Tag: lithium-ion

There’s yet another performance gain for Lithium ion-batteries

lemon batteryIt seems that the world+dog is coming up with new ways to double the capacity of lithium-ion batteries.

Last week, we told how MIT had come up with a cunning plan and now it seems that Samsung researchers have developed materials that double the power capacity of lithium-ion batteries.

Writing in the popular science magazine Nature, Samsung Advanced Institute of Technology (SAIT) said the technology uses silicon cathode material coded with high-crystalline graphene to produce batteries with twice as much capacity as ordinary lithium-ion batteries.

It claimed that the new technology will enhance the performance of mobile devices and electric vehicles.

Son In-hyu SAIT  researcher at said that the research has dramatically improved the capacity of lithium-ion batteries by applying a new synthesis method of high-crystalline graphene to a high-capacity silicon cathode. We will continue to improve the secondary cell technology to meet the expanding demand from mobile device and electric vehicle markets.

The lithium-ion battery was introduced in 1991 and its storage capacity has been gradually improved. But the material’s properties have limited improvements to capacity, failing to follow skyrocketing demand from the mobile and electric car industries.

SAIT said its researchers focused on graphene, a relatively new material that is physically strong and highly conductive, to solve this problem.

This material has up to four times the capacity compared with graphite and can double the energy density of ordinary lithium-ion batteries.

Patents covering the new technology have been applied for in Korea, China, Europe and the United States.

MIT slashes battery cost by half

lemon batteryMIT boffins have emerged from their smoke filled labs with an advanced manufacturing approach for lithium-ion batteries which promises to slash the cost while also improving their performance and making them easier to recycle.

The method will be marketed by a spinoff company called 24M which claims to have re-invented the process of making lithium-ion batteries.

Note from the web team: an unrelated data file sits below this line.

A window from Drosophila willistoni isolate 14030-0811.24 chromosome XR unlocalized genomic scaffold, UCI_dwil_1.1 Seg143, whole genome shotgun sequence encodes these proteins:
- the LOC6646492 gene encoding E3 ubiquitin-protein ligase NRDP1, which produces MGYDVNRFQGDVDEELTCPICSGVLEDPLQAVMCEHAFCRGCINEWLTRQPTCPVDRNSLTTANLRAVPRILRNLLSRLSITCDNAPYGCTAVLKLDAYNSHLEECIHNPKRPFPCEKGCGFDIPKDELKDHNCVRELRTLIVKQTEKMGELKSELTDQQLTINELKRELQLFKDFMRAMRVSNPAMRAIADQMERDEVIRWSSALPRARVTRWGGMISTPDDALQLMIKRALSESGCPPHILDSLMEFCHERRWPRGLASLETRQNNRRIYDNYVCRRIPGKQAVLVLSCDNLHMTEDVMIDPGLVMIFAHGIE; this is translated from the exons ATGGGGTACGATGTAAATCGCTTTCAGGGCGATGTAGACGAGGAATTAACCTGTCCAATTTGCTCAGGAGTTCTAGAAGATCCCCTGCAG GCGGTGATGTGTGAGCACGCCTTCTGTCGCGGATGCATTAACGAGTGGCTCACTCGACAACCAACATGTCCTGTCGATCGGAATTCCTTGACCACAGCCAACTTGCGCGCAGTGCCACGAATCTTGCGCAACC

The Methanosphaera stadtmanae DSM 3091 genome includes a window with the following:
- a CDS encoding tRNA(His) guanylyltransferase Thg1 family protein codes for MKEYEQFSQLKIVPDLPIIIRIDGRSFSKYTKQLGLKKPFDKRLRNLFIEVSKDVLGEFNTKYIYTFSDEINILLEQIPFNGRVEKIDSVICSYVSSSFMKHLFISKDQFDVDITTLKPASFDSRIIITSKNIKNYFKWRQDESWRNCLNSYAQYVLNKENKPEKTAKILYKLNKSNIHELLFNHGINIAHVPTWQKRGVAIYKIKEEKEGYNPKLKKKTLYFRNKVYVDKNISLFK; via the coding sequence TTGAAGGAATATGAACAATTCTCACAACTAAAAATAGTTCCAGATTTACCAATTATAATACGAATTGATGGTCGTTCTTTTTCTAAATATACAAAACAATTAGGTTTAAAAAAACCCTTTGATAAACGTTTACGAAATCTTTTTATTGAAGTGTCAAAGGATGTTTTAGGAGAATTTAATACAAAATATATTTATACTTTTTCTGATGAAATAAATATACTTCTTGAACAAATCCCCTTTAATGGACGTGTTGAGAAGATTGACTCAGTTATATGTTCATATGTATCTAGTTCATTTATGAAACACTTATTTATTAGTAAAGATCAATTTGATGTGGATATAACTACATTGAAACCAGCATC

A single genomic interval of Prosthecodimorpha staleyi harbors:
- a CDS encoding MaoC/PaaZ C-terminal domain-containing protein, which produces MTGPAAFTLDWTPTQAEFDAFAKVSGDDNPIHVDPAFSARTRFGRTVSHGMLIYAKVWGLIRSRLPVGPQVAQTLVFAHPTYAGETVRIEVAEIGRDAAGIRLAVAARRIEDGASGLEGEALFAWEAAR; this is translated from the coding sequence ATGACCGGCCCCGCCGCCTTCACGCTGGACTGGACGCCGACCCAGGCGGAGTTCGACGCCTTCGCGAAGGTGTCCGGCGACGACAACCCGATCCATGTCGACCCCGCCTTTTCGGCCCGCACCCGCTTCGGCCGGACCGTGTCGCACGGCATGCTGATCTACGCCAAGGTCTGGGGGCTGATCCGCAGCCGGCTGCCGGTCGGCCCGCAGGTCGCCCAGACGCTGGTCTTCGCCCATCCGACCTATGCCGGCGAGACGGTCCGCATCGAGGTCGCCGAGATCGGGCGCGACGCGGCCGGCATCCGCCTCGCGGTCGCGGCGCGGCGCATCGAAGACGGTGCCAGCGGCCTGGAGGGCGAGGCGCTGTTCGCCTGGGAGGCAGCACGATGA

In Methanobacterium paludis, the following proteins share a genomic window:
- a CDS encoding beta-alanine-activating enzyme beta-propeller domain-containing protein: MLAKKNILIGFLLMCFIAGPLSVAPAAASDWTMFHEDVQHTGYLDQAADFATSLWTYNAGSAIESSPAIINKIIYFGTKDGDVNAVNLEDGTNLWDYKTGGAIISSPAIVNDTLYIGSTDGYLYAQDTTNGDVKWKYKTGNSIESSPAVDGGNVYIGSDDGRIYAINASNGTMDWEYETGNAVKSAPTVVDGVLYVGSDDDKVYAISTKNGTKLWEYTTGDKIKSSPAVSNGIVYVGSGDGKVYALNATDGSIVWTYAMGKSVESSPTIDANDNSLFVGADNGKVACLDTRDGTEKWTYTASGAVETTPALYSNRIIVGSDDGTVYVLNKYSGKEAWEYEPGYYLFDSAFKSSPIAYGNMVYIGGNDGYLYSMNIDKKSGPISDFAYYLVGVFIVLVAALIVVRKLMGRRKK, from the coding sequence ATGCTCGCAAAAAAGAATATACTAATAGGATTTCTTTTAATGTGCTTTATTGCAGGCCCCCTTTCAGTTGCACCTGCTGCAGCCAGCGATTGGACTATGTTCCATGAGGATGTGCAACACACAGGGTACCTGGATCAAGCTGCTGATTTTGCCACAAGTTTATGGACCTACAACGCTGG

Yet-Ming Chiang, the Kyocera Professor of Ceramics at MIT, and a co-founder of 24M said that the existing process has hardly changed in the two decades since the technology was invented, and is inefficient, with more steps and components than are really needed.

The new process is based on a concept developed five years ago by Chiang and colleagues including W. Craig Carter, the POSCO Professor of Materials Science and Engineering. In this so-called “flow battery,” the electrodes are suspensions of tiny particles carried by a liquid and pumped through various compartments of the battery.

The new battery design is a hybrid between flow batteries and conventional solid ones: In this version, while the electrode material does not flow, it is composed of a similar semisolid, colloidal suspension of particles. Chiang and Carter refer to this as a “semisolid battery.”

Chiang said that this approach greatly simplifies manufacturing, and also makes batteries that are flexible and resistant to damage.

We realized that a better way to make use of this flowable electrode technology was to reinvent the manufacturing process.”

Instead of the standard method of applying liquid coatings to a roll of backing material, and then having to wait for that material to dry before it can move to the next manufacturing step, the new process keeps the electrode material in a liquid state and requires no drying stage at all. Using fewer, thicker electrodes, the system reduces the conventional battery architecture’s number of distinct layers, as well as the amount of nonfunctional material in the structure, by 80 percent.

Having the electrode in the form of tiny suspended particles instead of consolidated slabs greatly reduces the path length for charged particles as they move through the material — a property known as “tortuosity.” A less tortuous path makes it possible to use thicker electrodes, which, in turn, simplifies production and lowers cost.

Basically this will cut battery costs by half, and create a battery that is more flexible and resilient. While conventional lithium-ion batteries are composed of brittle electrodes that can crack under stress, the new formulation produces battery cells that can be bent, folded or even penetrated by bullets without failing. This should improve both safety and durability, he says.